7. Repetitive transcranial magnetic stimulation for stroke rehabilitation-potential therapy or misplaced hope?

    PubMed

    Bates, Kristyn Alissa; Rodger, Jennifer

    2015-01-01

    Repeated sessions of transcranial magnetic stimulation (rTMS) are capable of changing and modulating neural activity beyond the period of stimulation. Because many neurological disorders are thought to involve abnormal or dysfunctional neuronal activity, it is hypothesised that the therapeutic action of rTMS may occur through modulating and reversing abnormal activity and facilitating neuroplasticity.Numerous clinical studies have investigated the safety and efficacy of rTMS treatment for a wide variety of conditions including depression, anxiety disorders including obsessive compulsive disorder, Parkinson's disease, stroke, tinnitus, affective disorders, schizophrenia and chronic pain. Despite some promising results, rTMS is not currently widely used to assist in recovery from neurotrama. In this review, we argue that the therapeutic promise of rTMS is limited because the mechanisms of action of rTMS are not completely understood and therefore it is difficult to determine which treatment protocols are appropriate for specific neurological conditions. We use the application of rTMS in motor functional recovery from cerebral ischemic stroke to illustrate the difficulties in interpreting and assessing the therapeutic potential of rTMS for neurotrauma in terms of the presumed mechanisms of action of rTMS. Future directions for research will also be discussed.

  8. Transcranial magnetic stimulation for the prediction and enhancement of rehabilitation treatment effects

    PubMed Central

    Harris-Love, Michelle

    2012-01-01

    In this update on rehabilitation technology, transcranial magnetic stimulation (TMS), a technique that allows non-invasive stimulation of the brain, is examined. The background and basic principles of TMS are reviewed and its usefulness as a tool to inform and possibly augment the rehabilitation process is discussed. The 3 main paradigms by which TMS is applied, 1) physiological measurement, 2) disruption/virtual lesion studies and 3) modulation of cortical excitability, are discussed relative to the types of scientific information each paradigm can provide and their potential clinical usefulness in the future. One of the more exciting prospects is that, when combined with rehabilitation training, TMS modulation of cortical excitability could potentially enhance the effects of rehabilitation and lead to greater levels of recovery than are currently attainable with rehabilitation alone. It is concluded that current studies must focus on the mechanisms of recovery based on the specific structures and processes affected by the disorder and the neural effects of specific rehabilitation interventions in order for the potential of TMS-augmented rehabilitation to be realized. PMID:22592064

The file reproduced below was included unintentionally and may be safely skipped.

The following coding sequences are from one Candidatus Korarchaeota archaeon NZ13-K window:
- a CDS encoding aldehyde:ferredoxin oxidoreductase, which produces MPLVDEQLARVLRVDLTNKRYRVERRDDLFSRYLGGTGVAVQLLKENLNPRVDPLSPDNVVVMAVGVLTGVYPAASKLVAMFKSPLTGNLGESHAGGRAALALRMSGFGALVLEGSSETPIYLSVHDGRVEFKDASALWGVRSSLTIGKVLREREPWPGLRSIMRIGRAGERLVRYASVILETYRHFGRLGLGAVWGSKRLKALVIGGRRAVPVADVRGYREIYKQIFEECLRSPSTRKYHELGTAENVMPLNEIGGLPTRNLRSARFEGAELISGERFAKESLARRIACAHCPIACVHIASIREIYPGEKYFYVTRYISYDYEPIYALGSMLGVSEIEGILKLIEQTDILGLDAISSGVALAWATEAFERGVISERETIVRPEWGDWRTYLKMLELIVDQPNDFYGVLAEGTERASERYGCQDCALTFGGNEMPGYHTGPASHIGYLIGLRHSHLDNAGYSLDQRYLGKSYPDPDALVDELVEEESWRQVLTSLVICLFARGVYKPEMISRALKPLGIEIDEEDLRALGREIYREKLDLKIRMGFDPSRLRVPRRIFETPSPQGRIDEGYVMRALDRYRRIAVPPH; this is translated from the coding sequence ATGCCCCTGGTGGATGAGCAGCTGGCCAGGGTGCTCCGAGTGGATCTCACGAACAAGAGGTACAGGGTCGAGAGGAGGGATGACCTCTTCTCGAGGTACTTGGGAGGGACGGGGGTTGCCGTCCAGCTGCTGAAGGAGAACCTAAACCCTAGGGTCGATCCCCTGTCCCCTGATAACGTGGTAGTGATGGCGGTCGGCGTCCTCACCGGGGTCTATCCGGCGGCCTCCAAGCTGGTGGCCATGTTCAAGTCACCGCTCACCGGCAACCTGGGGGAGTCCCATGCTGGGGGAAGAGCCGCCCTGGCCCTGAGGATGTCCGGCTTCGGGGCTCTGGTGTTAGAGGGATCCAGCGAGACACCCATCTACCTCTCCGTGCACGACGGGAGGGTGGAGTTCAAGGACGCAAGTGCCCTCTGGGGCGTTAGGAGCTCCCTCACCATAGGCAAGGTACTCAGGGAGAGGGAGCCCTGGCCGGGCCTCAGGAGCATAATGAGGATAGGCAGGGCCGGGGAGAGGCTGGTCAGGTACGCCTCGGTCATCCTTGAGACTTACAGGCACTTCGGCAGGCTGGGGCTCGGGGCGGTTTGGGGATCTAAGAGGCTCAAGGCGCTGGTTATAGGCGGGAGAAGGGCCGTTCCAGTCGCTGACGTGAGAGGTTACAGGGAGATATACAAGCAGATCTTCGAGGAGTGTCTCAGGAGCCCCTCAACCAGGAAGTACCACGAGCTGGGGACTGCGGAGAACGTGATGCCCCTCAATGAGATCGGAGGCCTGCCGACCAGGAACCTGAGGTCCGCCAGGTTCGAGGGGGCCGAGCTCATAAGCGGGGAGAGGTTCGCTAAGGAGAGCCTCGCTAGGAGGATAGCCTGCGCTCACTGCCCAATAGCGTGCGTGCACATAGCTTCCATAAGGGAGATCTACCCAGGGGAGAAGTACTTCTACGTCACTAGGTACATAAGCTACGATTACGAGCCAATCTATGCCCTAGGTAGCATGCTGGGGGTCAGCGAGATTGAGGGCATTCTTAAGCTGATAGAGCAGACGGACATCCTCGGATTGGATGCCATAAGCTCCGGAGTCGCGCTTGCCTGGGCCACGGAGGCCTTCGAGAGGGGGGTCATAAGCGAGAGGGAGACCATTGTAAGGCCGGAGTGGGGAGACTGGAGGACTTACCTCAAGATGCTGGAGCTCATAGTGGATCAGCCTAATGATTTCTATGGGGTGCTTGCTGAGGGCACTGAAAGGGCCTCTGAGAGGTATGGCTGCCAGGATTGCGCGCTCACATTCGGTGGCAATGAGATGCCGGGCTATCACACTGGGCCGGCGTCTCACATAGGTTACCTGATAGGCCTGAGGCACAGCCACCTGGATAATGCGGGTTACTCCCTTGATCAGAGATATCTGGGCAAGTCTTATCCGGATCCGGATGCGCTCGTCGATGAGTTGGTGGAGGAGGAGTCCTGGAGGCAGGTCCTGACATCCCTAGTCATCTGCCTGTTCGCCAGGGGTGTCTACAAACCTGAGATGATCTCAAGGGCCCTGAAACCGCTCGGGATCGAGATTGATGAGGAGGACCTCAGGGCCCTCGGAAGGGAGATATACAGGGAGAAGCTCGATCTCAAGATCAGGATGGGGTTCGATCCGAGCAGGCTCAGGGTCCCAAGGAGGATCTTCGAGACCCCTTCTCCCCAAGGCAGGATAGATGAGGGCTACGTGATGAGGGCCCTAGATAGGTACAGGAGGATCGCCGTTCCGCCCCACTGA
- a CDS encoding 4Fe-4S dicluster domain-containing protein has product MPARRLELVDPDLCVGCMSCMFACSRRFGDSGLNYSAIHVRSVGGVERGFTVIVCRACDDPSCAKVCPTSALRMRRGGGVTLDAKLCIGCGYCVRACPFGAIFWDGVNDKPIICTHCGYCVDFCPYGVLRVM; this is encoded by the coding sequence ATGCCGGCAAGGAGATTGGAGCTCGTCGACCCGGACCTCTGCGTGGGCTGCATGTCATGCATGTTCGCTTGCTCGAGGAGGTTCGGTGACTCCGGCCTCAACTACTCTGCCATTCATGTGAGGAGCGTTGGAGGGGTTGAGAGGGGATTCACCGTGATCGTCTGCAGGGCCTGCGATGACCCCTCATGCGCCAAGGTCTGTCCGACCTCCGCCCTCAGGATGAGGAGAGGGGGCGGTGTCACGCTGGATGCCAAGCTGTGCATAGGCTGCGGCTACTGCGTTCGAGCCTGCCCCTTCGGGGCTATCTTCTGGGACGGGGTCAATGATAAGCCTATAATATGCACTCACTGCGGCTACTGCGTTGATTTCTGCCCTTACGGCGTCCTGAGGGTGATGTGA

9. Effects of repetitive transcranial magnetic stimulation on recovery of function after spinal cord injury.

    PubMed

    Tazoe, Toshiki; Perez, Monica A

    2015-04-01

    A major goal of rehabilitation strategies after spinal cord injury (SCI) is to enhance the recovery of function. One possible avenue to achieve this goal is to strengthen the efficacy of the residual neuronal pathways. Noninvasive repetitive transcranial magnetic stimulation (rTMS) has been used in patients with motor disorders as a tool to modulate activity of corticospinal, cortical, and subcortical pathways to promote functional recovery. This article reviews a series of studies published during the last decade that used rTMS in the acute and chronic stages of paraplegia and tetraplegia in humans with complete and incomplete SCI. In the studies, rTMS has been applied over the arm and leg representations of the primary motor cortex to target 3 main consequences of SCI: sensory and motor function impairments, spasticity, and neuropathic pain. Although some studies demonstrated that consecutive sessions of rTMS improve aspects of particular functions, other studies did not show similar effects. We discuss how rTMS parameters and postinjury reorganization in the corticospinal tract, motor cortical, and spinal cord circuits might be critical factors in understanding the advantages and disadvantages of using rTMS in patients with SCI. The available data highlight the limited information on the use of rTMS after SCI and the need to further understand the pathophysiology of neuronal structures affected by rTMS to maximize the potential beneficial effects of this technique in humans with SCI.